@divov… Why can’t they be called classic? Please enlighten us?
Hello? Your very own post I believe!!
“Collectable” covers a multitude of sins and people are collectors of all sorts of cr*p.
I still find it amazing that people collect and pay vast amounts of money for old comic books or baseball cards!
On the strength of that, feel free to collect “any” car without fear of ridicule.
You “believe” wrong. That was a quote by another in this thread trying to re-define “classic” to fit THEIR parochial view. And I pointed out that it would indeed include the Miata and surely some of the other makes you both seem to be looking down your nose at. It’s just a cloaked way of saying “expensive” or “exclusive”. And a “classic” need be neither of those.
Uh, yeah…I’m sure we’re all reassured by your permission.
Definitions vary by source. I like the definition of a, “Classic,” car provided by Wikipedia:
A classic car is an older automobile; the exact definition varies around the world. The common theme is of an older car with enough historical interest to be collectable and worth preserving or restoring rather than scrapping. Cars 20 years and older typically fall into the classic class.
This response is not specifically related to your statement but whenever a hear
Ford Pinto I remember the first car I ever owned when I was a bout 14 or 15 packing perhaps 1986. It was a 1974 Ford Pinto four cylinder, three work, seriously and I paid $40 cash money for it. On a good day I could get up to 49 miles an hour I could never bring 50 it lasts for six months coming to school and back Soccer games to hockey games etc. And then one day it just stopped running pulled it over on the side of the road and walked away. And that my friend is a true story.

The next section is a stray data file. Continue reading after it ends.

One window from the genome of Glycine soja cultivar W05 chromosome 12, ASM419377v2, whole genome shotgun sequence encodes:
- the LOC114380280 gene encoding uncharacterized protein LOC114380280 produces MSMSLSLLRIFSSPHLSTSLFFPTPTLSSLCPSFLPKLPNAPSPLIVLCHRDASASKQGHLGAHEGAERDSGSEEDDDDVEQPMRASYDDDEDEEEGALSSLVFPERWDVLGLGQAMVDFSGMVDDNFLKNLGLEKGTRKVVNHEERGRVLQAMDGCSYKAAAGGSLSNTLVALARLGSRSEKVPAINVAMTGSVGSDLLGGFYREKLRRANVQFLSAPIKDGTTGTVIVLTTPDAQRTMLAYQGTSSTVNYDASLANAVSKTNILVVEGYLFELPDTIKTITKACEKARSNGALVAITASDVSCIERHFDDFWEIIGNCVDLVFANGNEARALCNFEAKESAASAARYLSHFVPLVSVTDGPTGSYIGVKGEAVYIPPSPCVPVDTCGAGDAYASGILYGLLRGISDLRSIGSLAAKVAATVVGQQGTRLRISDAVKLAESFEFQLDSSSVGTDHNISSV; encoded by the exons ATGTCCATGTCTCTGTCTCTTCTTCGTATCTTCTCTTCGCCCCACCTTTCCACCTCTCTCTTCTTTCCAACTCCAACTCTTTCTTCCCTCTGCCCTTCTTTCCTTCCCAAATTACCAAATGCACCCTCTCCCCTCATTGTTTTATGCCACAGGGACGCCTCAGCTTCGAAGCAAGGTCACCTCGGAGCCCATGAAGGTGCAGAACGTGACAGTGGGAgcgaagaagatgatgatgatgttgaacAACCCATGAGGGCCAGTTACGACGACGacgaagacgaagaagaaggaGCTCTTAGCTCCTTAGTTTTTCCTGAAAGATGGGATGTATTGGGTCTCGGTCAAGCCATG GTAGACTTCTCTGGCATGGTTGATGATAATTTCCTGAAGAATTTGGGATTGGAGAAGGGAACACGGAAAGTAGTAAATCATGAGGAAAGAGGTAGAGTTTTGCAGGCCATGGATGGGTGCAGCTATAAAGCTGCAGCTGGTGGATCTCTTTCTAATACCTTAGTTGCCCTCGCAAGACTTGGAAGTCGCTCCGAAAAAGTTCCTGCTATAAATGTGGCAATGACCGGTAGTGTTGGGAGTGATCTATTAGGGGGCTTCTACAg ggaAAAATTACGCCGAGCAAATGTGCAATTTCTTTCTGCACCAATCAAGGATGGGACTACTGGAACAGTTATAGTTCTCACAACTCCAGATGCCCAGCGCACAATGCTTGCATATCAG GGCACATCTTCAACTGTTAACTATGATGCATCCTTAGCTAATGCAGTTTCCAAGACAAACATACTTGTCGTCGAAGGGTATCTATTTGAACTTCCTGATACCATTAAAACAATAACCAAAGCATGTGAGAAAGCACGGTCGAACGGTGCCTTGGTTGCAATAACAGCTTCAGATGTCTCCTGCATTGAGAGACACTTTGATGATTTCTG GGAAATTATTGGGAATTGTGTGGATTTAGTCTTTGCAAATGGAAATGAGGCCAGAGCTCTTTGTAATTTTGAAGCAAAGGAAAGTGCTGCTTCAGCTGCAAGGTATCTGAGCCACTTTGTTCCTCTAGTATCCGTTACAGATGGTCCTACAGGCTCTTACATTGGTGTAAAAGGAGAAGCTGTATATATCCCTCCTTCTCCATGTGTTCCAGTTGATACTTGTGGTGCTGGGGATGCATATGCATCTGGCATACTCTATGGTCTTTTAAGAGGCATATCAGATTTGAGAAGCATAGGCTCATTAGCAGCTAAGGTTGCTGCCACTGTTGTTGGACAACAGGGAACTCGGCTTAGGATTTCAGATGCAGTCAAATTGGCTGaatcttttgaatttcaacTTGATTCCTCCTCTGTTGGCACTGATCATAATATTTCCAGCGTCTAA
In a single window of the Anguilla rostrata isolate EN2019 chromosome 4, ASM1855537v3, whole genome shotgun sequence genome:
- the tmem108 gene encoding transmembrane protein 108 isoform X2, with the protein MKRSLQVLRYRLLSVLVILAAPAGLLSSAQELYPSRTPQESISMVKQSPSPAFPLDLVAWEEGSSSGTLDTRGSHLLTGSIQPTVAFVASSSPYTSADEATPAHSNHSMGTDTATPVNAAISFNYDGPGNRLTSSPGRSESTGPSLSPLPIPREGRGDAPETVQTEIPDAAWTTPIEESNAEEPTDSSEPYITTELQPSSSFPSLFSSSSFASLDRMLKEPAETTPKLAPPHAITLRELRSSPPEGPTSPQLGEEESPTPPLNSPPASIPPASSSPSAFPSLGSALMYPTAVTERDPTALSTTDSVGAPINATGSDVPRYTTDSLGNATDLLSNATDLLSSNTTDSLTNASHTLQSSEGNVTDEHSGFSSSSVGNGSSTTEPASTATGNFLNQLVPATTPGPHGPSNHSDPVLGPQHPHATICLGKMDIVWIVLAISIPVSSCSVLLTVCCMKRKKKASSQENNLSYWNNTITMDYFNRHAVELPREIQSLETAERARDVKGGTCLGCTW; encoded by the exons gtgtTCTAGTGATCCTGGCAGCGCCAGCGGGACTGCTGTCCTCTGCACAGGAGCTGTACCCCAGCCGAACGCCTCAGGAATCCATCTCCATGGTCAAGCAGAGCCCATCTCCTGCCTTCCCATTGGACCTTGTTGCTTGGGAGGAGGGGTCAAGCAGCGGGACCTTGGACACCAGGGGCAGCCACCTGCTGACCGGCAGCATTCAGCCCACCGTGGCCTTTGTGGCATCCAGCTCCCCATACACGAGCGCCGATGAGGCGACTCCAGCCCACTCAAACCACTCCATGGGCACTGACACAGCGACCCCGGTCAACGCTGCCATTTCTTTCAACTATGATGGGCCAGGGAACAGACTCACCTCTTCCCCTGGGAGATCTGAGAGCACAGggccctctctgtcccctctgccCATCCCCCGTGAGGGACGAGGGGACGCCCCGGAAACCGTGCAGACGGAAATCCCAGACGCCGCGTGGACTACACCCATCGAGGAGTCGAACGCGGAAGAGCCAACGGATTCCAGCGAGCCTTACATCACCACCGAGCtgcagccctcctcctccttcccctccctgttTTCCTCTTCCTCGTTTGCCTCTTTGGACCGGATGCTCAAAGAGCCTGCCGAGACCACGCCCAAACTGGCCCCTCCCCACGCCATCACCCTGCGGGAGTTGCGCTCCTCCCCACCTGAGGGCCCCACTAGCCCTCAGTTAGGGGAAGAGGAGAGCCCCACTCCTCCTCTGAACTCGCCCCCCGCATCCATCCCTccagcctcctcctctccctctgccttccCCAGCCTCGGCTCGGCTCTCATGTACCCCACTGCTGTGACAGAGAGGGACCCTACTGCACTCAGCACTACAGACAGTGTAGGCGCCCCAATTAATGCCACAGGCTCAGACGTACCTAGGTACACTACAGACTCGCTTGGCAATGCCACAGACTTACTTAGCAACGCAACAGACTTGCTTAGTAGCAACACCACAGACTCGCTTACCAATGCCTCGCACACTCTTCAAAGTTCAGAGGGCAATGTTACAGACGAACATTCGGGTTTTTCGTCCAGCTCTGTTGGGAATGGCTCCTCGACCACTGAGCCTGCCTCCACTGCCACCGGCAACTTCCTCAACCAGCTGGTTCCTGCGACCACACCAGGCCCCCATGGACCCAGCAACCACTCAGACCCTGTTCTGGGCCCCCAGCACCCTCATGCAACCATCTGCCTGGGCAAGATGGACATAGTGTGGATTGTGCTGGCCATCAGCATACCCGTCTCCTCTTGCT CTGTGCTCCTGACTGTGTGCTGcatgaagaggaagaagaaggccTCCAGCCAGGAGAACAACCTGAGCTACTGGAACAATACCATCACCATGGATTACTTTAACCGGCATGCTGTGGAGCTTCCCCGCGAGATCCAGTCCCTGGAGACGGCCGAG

I personally like these articles because I don’t see a lot of young people getting into old cars and this is the price range I’ve always hung out in. I have a 69 Continental that was under 6k, a 1980 Seville that was 2000 and a 1978 New Yorker coupe that was also 2k. If you are willing to look at other cars than everyone else, there are some great deals out there and even the possibility of a big block. I also never see my cars at a show when I bring one and that’s a bonus. Here are my picks:
1977-79 Coupe deVille. The first downsized Cadillac barely weighed 4000 lbs and had the 425 under the hood. These Tri-7 Caddies are fast and very well made.
1969-73 Chrysler and Imperial. These fuselage body Chryslers are big, feature amazing engines (383 or 440) and are super fun to drive with true power steering. And that styling, Syd Mead has one, so I’m not the only one that thinks they look great.
1974-74 Mercury Cougar. How would you like a Gran Torino with all the trimmings and a choice of 351, 400 or 460? These big cats are very rare nowadays and have always been my favorite of the breed.
1975-79 Chrysler Cordoba: if the 70’s elegant styling and soft Corinthian leather are not enough, remember that the b-body is basically from a 1971 Charger and these Chryslers handle really well. With 400 and 360 options, this is a fun way to have a muscle car.
1971-78 Oldsmobile Toronado: The flagship Olds coupe from the 70’s is basically a half-price Eldorado, using the best of breed Olds 455 as standard until 77. The 77-78 had the XS model, equipped with a hot wire bent glass wraparound rear window. The geometric crushed velour was pretty groovy as well.
Obviously, I love the Malaise US cars, but the point is that there are a ton of great choices if you have a little imagination and individuality
The Grand Prix Model J, SJ and SSJ were labeled as they were in an attempt to draw a tie between them and the Duesenberg Model J, SJ and SSJ.
That’s something I never knew. Thanks for the information I can pass on to interested car buffs. I always thought that the J stood for John as in John DeLorean, the man who took part in creating the 69/70 GP.